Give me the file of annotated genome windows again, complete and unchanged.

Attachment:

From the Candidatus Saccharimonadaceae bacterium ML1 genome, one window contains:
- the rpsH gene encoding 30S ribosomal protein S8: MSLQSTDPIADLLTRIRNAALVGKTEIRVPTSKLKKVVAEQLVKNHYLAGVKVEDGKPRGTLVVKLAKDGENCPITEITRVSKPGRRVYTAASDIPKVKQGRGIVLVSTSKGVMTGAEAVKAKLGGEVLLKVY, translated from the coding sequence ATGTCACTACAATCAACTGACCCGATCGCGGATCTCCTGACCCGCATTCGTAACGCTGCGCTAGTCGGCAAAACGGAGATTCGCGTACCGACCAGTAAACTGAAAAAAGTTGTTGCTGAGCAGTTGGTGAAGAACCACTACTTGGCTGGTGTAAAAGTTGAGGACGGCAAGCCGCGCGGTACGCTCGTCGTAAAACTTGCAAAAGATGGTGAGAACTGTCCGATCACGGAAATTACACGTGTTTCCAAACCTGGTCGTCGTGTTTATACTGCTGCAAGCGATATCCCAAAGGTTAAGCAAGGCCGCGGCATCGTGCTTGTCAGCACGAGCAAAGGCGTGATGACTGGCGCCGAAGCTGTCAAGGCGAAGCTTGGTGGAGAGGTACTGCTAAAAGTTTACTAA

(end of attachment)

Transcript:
From the Candidatus Saccharimonadaceae bacterium ML1 genome, one window contains:
- the rpsH gene encoding 30S ribosomal protein S8: MSLQSTDPIADLLTRIRNAALVGKTEIRVPTSKLKKVVAEQLVKNHYLAGVKVEDGKPRGTLVVKLAKDGENCPITEITRVSKPGRRVYTAASDIPKVKQGRGIVLVSTSKGVMTGAEAVKAKLGGEVLLKVY, translated from the coding sequence ATGTCACTACAATCAACTGACCCGATCGCGGATCTCCTGACCCGCATTCGTAACGCTGCGCTAGTCGGCAAAACGGAGATTCGCGTACCGACCAGTAAACTGAAAAAAGTTGTTGCTGAGCAGTTGGTGAAGAACCACTACTTGGCTGGTGTAAAAGTTGAGGACGGCAAGCCGCGCGGTACGCTCGTCGTAAAACTTGCAAAAGATGGTGAGAACTGTCCGATCACGGAAATTACACGTGTTTCCAAACCTGGTCGTCGTGTTTATACTGCTGCAAGCGATATCCCAAAGGTTAAGCAAGGCCGCGGCATCGTGCTTGTCAGCACGAGCAAAGGCGTGATGACTGGCGCCGAAGCTGTCAAGGCGAAGCTTGGTGGAGAGGTACTGCTAAAAGTTTACTAA